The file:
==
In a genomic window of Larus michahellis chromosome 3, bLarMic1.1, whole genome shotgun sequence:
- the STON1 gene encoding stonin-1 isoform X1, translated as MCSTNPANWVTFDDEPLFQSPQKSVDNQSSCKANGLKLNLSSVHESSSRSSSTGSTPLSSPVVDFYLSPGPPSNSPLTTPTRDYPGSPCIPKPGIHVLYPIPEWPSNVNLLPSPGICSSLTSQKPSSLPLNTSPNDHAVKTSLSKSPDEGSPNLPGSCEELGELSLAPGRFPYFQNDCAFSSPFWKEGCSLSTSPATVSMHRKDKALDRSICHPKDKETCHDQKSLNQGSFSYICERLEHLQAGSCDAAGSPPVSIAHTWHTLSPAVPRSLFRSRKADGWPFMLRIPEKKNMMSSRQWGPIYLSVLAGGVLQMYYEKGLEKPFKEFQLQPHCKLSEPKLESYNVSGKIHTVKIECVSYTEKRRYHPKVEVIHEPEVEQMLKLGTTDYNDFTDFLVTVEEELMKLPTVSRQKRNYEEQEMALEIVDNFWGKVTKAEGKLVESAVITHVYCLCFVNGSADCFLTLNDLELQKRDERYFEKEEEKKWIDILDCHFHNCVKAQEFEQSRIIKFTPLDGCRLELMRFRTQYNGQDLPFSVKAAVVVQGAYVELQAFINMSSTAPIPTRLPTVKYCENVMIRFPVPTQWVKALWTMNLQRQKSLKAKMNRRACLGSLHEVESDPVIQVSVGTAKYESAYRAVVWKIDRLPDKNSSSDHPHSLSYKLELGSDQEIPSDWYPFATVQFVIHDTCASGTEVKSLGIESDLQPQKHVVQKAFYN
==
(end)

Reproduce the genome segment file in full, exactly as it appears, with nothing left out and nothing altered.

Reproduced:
In a genomic window of Larus michahellis chromosome 3, bLarMic1.1, whole genome shotgun sequence:
- the STON1 gene encoding stonin-1 isoform X1, translated as MCSTNPANWVTFDDEPLFQSPQKSVDNQSSCKANGLKLNLSSVHESSSRSSSTGSTPLSSPVVDFYLSPGPPSNSPLTTPTRDYPGSPCIPKPGIHVLYPIPEWPSNVNLLPSPGICSSLTSQKPSSLPLNTSPNDHAVKTSLSKSPDEGSPNLPGSCEELGELSLAPGRFPYFQNDCAFSSPFWKEGCSLSTSPATVSMHRKDKALDRSICHPKDKETCHDQKSLNQGSFSYICERLEHLQAGSCDAAGSPPVSIAHTWHTLSPAVPRSLFRSRKADGWPFMLRIPEKKNMMSSRQWGPIYLSVLAGGVLQMYYEKGLEKPFKEFQLQPHCKLSEPKLESYNVSGKIHTVKIECVSYTEKRRYHPKVEVIHEPEVEQMLKLGTTDYNDFTDFLVTVEEELMKLPTVSRQKRNYEEQEMALEIVDNFWGKVTKAEGKLVESAVITHVYCLCFVNGSADCFLTLNDLELQKRDERYFEKEEEKKWIDILDCHFHNCVKAQEFEQSRIIKFTPLDGCRLELMRFRTQYNGQDLPFSVKAAVVVQGAYVELQAFINMSSTAPIPTRLPTVKYCENVMIRFPVPTQWVKALWTMNLQRQKSLKAKMNRRACLGSLHEVESDPVIQVSVGTAKYESAYRAVVWKIDRLPDKNSSSDHPHSLSYKLELGSDQEIPSDWYPFATVQFVIHDTCASGTEVKSLGIESDLQPQKHVVQKAFYN